There is a tingle in my fingertips, a rhythmic shaking in my hands; nervous energy I cannot liberate. A flick of my wrist, a crack in my bones—a short-lived release; one, two, three breaths of freedom—a temporary reprieve. But the fear of death is inside of me and I cannot shake it, and I cannot hide from my pulse. Each measured beat grows in my ears like a siren’s blare roaring out into the night, a rush of wind and ocean crashing within me. The knowing and the unknowing of what’s to come have me cornered and I am paralyzed.
Break glass in case of emergency, the warning reads. But every unfamiliar sensation—and sometimes even the familiar—sends shards of shattered glass recklessly to flight as my body violates itself violently with the very system devised to protect it. A feeding-frenzy of adrenaline breaks through me, seeping into every empty space it can find until I am helpless to its blinding, searing rage. I am simultaneously catapulted and retracted, the ground pulled from beneath my feet, the air forcibly-removed from my lungs.
There is an urgency to move my legs now, competing with my body full of lead. The result is frenetic movement below while my tired form desperately tries to center itself, bracing against attacks on every side. A knot in my abdomen tightens and I feel the remnants of my last meal threaten to return, the acrid bouquet of fear and loathing rising with it. The movement of my legs keeps it at bay, a silent, kinetic supplication I will repeat with compulsion throughout the night.
Deep, reassuring breaths intervene—in, two, three, four; hold, two, three, four; out, two, three, four—and I remind myself that I cannot trust my body. Just breathe—in, two, three, four; hold, two, three, four; out, two, three, four—and I remember the only way out is through it; there is no turning back now. As if on cue, goosebumps make their way across my skin and tiny spasms tremble my flesh and aching bones. My jaw sets a locking-grasp on itself, but this does not—cannot—prevent the involuntary chattering of teeth that, though gentle at first, gives way to a crescendo that rocks my entire body with a swift CLAP.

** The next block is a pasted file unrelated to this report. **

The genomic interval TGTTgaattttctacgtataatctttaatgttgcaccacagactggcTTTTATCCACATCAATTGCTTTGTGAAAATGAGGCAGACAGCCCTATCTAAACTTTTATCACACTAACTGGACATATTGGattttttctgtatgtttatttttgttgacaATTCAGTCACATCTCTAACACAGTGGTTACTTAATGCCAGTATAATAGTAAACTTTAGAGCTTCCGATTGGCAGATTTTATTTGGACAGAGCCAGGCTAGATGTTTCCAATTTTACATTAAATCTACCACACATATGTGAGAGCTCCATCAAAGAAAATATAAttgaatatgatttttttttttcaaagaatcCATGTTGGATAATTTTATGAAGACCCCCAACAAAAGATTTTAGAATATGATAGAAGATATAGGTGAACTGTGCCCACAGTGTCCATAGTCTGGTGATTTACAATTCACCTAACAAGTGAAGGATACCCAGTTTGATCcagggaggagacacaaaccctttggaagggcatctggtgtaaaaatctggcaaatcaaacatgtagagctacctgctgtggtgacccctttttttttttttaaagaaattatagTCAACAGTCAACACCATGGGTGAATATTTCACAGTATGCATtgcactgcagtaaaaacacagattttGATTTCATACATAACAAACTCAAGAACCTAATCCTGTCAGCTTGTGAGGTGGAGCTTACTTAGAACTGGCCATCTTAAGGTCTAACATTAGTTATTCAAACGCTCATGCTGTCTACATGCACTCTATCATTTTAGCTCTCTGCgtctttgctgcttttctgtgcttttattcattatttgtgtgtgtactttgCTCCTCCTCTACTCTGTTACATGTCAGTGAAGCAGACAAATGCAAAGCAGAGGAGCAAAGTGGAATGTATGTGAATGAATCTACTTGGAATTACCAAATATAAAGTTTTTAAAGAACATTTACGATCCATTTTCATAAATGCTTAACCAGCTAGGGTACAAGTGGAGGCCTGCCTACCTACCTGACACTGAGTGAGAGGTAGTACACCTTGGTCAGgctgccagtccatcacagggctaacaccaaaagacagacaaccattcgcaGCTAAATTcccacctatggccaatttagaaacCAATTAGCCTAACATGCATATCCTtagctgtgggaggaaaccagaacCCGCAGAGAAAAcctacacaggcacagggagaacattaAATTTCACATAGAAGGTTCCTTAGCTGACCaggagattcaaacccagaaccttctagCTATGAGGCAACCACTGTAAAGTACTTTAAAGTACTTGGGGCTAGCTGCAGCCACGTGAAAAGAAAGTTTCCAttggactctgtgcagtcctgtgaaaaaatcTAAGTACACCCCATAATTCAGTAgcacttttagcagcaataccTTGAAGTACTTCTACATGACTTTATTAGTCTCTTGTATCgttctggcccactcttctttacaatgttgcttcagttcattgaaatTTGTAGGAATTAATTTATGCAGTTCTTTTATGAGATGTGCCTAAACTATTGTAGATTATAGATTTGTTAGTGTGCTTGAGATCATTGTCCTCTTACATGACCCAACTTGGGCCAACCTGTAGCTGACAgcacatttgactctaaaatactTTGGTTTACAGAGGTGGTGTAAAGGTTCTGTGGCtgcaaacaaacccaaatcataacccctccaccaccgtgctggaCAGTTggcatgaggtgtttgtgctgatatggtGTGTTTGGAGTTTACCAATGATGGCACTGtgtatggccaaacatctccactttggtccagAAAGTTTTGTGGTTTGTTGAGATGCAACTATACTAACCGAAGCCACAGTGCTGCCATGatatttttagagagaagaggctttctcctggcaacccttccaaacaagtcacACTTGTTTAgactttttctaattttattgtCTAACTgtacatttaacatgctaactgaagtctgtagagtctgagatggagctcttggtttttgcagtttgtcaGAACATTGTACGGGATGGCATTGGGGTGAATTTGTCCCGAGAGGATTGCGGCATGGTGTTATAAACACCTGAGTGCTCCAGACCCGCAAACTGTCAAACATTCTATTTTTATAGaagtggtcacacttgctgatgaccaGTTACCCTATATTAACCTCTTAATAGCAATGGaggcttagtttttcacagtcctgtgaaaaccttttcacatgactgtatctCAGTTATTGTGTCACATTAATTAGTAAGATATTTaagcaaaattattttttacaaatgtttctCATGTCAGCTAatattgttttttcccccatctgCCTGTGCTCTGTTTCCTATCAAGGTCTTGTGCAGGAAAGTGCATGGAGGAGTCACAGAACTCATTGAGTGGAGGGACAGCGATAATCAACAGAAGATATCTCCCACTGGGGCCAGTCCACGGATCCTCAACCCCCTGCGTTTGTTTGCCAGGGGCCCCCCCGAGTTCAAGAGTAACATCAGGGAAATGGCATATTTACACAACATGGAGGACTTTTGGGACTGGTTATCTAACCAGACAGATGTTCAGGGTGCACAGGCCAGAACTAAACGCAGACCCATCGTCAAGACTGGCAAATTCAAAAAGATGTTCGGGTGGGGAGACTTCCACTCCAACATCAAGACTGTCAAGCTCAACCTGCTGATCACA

I don’t want to die. I don’t want to die. I’m too young to die. My son will never remember me if I die. Oh!—my son! The thought is too painful, the pressure on my heart too real as it cleaves in two. My pulse flutters in my ear and a seizing panic threatens to engulf me again, taking me to a place from which I fear I may never return. With phone in hand, I clench tightly to what will be my only companion as I ride out this cresting wave. Music, a reliable absolution, will muffle the insidious whisper of wings in my ear. I fix my mind on the poetic solitude of Sleeping At Last’s Overture, “we inhale, exhale, and reset;” his words my path, his name my goal.
When I awake in three hours’ time, I will not immediately recall the course of events that brought me to the couch. My fingers will recognize velvet cushions and I will remember I am not in my bed. And reality will set in. Again. It’s a strange space, the immediate after; unsettling in ways I cannot quite convey with words, but I feel it in my bones. I am alive! I did not die! I’m grateful, to be sure. But over the course of the next few days I will remind myself many times of what I now know to be truth: that I cannot trust my body, and I never will again.
The featured image for this post is The Wormhole by Trey Ratcliff.